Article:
When it comes to breast-cancer prevention, most women are probably aware of the need for self examinations and mammograms, as well as awareness of a family history for breast cancer.

But other factors that can help women avoid breast cancer may not be as well known, or at least not as often discussed. With October being Breast Cancer Awareness Month, this might be the right time to discuss them.

“Although breast cancer is, rightfully, a significant concern, every woman should keep in mind that there are things in her control that can help reduce her odds of developing it,” said Dr. Pawan Grover, who has treated cancer patients and has served as a medical correspondent for CNN and other news organizations.

For example, he says it’s important to understand the effect estrogen has in increasing one’s risk of breast cancer – and how one might encounter estrogen more than realized.

“What many women may not be aware of is that, because of the pesticides and hormones in our food, we are bombarded with estrogen,” said Grover.

He said that’s why diet, nutrition and exercise can be so important in breast-cancer prevention. That may sound simple enough, but some people could be surprised at a few of the common things people routinely consume that may put women at greater risk for breast cancer.

No need to panic, though, Grover says. These items don’t need to be eliminated entirely from a person’s diet, but a little moderation may be in order.

Many people already avoid sugar for other health reasons, but breast cancer could be added to the list of reasons, so it might be worthwhile to avoid or at least limit sugar intake, said Grover. Too much sugar leads to excess weight gain, and being overweight can increase the risk of breast cancer because fat cells make estrogen.

Additionally, numerous studies have shown a connection between drinking alcohol and breast cancer. The more a woman drinks, the more the risk of breast cancer increases, according to the National Cancer Institute. For example, a woman who drinks more than three drinks a day is one and a half times more likely to develop breast cancer than a woman who doesn’t drink.

Also, studies have shown that soy could increase the risk of breast cancer because it can stimulate the genes that cause cancer to grow. But soy is likely not a problem if consumed in moderation. Although it’s unclear from research just how much of a concern soy should be, Grover suggests it doesn’t hurt to be cautious.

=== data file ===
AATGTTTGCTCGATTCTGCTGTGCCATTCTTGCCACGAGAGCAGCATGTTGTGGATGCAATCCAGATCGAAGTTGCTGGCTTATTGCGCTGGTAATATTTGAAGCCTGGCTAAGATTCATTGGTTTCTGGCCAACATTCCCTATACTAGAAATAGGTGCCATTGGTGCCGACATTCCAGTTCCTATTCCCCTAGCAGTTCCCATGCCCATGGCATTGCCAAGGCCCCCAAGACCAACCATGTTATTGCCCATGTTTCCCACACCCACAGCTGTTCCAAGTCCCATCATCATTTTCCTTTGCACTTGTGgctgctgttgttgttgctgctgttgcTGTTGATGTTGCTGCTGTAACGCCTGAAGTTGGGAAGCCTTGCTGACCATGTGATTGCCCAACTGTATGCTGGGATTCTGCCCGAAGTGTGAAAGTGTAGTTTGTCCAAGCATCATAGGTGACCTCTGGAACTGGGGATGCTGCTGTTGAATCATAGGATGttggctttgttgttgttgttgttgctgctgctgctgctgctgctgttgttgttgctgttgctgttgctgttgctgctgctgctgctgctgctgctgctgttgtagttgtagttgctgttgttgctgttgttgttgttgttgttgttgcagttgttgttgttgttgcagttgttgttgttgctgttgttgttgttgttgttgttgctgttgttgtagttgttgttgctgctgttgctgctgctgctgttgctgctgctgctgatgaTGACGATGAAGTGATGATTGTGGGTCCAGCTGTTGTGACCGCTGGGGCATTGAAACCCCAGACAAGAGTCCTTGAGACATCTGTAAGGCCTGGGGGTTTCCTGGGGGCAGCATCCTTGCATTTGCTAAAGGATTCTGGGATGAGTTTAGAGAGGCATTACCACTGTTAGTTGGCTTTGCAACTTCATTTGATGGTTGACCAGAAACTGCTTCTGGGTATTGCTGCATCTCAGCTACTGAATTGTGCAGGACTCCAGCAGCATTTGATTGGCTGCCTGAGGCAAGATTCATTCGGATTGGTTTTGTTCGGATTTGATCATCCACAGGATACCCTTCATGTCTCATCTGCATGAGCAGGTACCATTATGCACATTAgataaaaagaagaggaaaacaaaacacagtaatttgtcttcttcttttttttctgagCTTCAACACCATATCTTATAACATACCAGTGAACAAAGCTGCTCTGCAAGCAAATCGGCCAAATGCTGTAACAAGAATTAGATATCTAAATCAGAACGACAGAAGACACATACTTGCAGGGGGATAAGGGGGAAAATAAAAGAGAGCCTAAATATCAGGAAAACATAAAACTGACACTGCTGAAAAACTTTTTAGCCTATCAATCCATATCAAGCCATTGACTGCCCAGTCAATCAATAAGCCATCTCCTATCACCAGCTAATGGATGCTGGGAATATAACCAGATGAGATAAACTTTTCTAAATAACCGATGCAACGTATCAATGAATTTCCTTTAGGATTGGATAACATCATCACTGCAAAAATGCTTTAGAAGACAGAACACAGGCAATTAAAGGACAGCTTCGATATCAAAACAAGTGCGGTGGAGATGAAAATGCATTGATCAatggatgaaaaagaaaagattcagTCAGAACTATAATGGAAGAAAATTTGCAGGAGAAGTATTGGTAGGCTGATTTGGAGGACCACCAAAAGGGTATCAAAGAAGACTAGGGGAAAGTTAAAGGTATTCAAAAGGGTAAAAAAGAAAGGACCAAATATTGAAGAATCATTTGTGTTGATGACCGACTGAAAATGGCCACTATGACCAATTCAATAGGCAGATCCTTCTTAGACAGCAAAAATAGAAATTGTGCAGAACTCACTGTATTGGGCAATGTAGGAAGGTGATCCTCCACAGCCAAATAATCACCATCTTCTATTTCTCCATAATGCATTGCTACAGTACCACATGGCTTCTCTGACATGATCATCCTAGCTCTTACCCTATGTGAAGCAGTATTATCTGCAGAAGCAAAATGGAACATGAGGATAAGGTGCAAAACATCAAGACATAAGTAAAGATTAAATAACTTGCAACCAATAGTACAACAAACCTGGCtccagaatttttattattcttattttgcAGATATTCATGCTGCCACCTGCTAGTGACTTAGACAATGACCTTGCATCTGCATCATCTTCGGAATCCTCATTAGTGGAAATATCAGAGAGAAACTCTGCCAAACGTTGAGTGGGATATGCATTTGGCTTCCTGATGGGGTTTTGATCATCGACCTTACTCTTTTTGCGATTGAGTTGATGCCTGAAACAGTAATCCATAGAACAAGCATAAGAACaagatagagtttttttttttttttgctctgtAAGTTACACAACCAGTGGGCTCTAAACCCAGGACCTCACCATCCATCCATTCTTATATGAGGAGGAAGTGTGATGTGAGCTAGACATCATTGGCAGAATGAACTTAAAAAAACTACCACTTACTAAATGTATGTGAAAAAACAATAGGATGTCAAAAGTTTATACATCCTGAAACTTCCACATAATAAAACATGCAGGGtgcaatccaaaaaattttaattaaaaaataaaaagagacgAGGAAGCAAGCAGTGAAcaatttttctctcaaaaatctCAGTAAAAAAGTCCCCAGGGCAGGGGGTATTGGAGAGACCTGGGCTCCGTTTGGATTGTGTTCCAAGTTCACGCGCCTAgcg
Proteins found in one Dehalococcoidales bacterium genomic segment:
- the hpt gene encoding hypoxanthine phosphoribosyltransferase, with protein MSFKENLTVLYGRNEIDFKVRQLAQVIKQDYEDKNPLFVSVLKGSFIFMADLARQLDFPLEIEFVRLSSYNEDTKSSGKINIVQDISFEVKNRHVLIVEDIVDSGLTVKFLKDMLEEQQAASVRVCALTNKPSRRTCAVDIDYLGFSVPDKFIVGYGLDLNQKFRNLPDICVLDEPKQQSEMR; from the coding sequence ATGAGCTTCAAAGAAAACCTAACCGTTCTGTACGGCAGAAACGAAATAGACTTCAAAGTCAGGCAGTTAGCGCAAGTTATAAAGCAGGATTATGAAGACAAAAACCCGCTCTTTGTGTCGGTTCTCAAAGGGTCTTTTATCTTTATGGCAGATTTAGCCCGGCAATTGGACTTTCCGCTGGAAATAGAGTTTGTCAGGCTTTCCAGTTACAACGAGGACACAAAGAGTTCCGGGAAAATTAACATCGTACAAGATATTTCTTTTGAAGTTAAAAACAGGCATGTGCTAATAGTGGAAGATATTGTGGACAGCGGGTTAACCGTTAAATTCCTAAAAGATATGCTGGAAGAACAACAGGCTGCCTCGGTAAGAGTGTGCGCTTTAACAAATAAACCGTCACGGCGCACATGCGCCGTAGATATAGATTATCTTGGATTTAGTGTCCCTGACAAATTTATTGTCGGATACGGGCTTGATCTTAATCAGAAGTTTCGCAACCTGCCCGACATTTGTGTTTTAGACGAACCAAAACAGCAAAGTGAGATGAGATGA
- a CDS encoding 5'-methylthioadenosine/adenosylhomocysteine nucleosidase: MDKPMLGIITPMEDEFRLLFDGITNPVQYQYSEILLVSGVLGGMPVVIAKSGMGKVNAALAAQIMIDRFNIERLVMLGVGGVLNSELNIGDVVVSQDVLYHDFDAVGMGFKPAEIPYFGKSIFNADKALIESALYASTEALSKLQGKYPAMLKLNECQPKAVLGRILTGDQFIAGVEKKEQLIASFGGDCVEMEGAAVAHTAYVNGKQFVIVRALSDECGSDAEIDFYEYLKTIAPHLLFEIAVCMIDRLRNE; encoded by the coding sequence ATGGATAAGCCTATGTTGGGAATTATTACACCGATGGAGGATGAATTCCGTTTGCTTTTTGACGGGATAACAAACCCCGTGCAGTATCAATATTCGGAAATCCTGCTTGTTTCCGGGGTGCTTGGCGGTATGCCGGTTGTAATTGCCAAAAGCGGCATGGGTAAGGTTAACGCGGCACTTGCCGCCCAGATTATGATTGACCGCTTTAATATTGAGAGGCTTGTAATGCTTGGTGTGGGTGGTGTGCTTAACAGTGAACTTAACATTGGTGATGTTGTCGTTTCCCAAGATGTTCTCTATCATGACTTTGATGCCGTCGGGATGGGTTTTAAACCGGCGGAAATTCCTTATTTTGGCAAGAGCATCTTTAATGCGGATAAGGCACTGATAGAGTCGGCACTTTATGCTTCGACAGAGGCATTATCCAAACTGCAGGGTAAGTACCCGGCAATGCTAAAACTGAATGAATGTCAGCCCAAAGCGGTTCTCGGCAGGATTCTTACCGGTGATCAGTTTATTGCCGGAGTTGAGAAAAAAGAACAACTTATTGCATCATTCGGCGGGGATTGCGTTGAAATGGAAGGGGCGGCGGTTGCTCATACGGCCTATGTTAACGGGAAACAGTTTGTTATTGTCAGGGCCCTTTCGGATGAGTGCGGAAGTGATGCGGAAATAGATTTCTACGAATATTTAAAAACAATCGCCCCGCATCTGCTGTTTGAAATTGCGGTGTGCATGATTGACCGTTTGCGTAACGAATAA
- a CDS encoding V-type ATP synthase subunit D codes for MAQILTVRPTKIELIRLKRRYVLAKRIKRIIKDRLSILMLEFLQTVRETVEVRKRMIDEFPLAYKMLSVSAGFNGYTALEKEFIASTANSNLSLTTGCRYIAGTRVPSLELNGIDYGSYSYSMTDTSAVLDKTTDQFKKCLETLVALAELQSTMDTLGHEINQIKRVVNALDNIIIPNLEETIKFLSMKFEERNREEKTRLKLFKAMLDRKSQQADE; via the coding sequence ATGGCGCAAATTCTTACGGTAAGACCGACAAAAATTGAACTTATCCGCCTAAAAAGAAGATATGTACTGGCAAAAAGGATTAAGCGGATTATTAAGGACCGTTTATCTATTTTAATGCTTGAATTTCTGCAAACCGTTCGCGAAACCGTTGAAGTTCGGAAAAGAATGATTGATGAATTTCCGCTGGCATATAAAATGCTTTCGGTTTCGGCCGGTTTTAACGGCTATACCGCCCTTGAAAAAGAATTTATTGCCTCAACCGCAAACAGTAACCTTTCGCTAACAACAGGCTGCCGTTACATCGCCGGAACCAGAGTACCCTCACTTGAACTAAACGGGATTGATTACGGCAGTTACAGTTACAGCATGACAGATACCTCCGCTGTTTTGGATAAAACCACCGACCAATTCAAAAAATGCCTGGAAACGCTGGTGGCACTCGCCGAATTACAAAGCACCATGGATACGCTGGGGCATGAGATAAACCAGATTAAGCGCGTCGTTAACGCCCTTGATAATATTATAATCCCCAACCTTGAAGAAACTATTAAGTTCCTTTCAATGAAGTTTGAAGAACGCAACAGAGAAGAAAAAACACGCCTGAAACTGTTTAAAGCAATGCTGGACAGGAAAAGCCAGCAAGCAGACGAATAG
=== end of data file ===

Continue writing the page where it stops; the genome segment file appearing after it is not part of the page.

“I would recommend minimizing it because there is still a question about the risk,” said Grover.

About 12 percent of women – or one in eight – will develop invasive breast cancer over the course of their lifetime, according to Breastcancer.org. About 40,450 women in the U.S. are expected to die in 2016 from breast cancer, though death rates have been decreasing since 1989.

There could be several reasons for that decline, including treatment advances, early detection and more public awareness. The news is not as promising for African-American women. In women under 45 years of age, breast cancer is more common in African-American women. From 2008 to 2012, breast cancer incidence rates increased 0.4 percent per year in Black women while they remained stable among other ethnicities.

African-American women are also more likely than other ethnic groups to be diagnosed at later stages and have the lowest survival at each state of diagnosis. They are also more likely to be diagnosed with triple negative breast cancer, an aggressive subtype that is linked to poorer survival.

Compared to the general population, African-American women are more likely to be diagnosed with breast cancer at a younger age, die from the disease, and have triple-negative breast cancer.

“Regardless of statistics, the important thing to remember is that you can take a primary role in protecting your own health,” said Grover. “Continue to educate yourself, adopt an overall healthy lifestyle and your odds of leading a long life will definitely go up.”

Dr. Pawan Grover has more than 20 years of experience as a medical doctor and served as a medical correspondent for CNN, NBC, CBS and PBS. He is a graduate of the Rutgers University Robert Wood Johnson Medical School.

(0) comments

Welcome to the discussion.

Keep it Clean. Please avoid obscene, vulgar, lewd, racist or sexually-oriented language.
Don't Threaten. Threats of harming another person will not be tolerated.
Be Truthful. Don't knowingly lie about anyone or anything.
Be Nice. No racism, sexism or any sort of -ism that is degrading to another person.
Be Proactive. Use the 'Report' link on each comment to let us know of abusive posts.
Share with Us. We'd love to hear eyewitness accounts, the history behind an article.